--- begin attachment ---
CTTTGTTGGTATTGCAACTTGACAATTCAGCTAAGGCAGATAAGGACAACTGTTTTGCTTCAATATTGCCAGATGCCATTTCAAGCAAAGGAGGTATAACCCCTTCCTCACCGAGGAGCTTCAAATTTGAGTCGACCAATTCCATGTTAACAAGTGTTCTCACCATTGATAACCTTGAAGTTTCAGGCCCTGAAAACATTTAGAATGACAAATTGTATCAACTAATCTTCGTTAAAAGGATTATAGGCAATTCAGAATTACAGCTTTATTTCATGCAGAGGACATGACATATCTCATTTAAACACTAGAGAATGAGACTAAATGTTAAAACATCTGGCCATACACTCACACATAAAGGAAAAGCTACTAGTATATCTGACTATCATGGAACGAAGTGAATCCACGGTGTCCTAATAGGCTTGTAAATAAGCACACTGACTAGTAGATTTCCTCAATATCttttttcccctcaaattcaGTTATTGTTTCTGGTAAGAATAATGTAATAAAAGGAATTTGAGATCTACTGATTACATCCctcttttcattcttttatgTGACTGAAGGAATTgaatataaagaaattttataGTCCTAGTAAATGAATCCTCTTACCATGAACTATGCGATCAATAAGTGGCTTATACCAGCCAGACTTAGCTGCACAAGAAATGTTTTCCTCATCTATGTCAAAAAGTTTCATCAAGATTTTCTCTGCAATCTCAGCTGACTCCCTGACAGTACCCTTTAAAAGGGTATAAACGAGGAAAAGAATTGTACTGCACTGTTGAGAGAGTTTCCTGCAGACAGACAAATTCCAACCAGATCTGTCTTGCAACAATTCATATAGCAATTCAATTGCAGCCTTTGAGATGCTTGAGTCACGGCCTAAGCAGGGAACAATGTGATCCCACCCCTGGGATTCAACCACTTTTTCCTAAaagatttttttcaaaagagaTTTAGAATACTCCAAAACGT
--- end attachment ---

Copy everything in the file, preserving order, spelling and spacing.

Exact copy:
CTTTGTTGGTATTGCAACTTGACAATTCAGCTAAGGCAGATAAGGACAACTGTTTTGCTTCAATATTGCCAGATGCCATTTCAAGCAAAGGAGGTATAACCCCTTCCTCACCGAGGAGCTTCAAATTTGAGTCGACCAATTCCATGTTAACAAGTGTTCTCACCATTGATAACCTTGAAGTTTCAGGCCCTGAAAACATTTAGAATGACAAATTGTATCAACTAATCTTCGTTAAAAGGATTATAGGCAATTCAGAATTACAGCTTTATTTCATGCAGAGGACATGACATATCTCATTTAAACACTAGAGAATGAGACTAAATGTTAAAACATCTGGCCATACACTCACACATAAAGGAAAAGCTACTAGTATATCTGACTATCATGGAACGAAGTGAATCCACGGTGTCCTAATAGGCTTGTAAATAAGCACACTGACTAGTAGATTTCCTCAATATCttttttcccctcaaattcaGTTATTGTTTCTGGTAAGAATAATGTAATAAAAGGAATTTGAGATCTACTGATTACATCCctcttttcattcttttatgTGACTGAAGGAATTgaatataaagaaattttataGTCCTAGTAAATGAATCCTCTTACCATGAACTATGCGATCAATAAGTGGCTTATACCAGCCAGACTTAGCTGCACAAGAAATGTTTTCCTCATCTATGTCAAAAAGTTTCATCAAGATTTTCTCTGCAATCTCAGCTGACTCCCTGACAGTACCCTTTAAAAGGGTATAAACGAGGAAAAGAATTGTACTGCACTGTTGAGAGAGTTTCCTGCAGACAGACAAATTCCAACCAGATCTGTCTTGCAACAATTCATATAGCAATTCAATTGCAGCCTTTGAGATGCTTGAGTCACGGCCTAAGCAGGGAACAATGTGATCCCACCCCTGGGATTCAACCACTTTTTCCTAAaagatttttttcaaaagagaTTTAGAATACTCCAAAACGT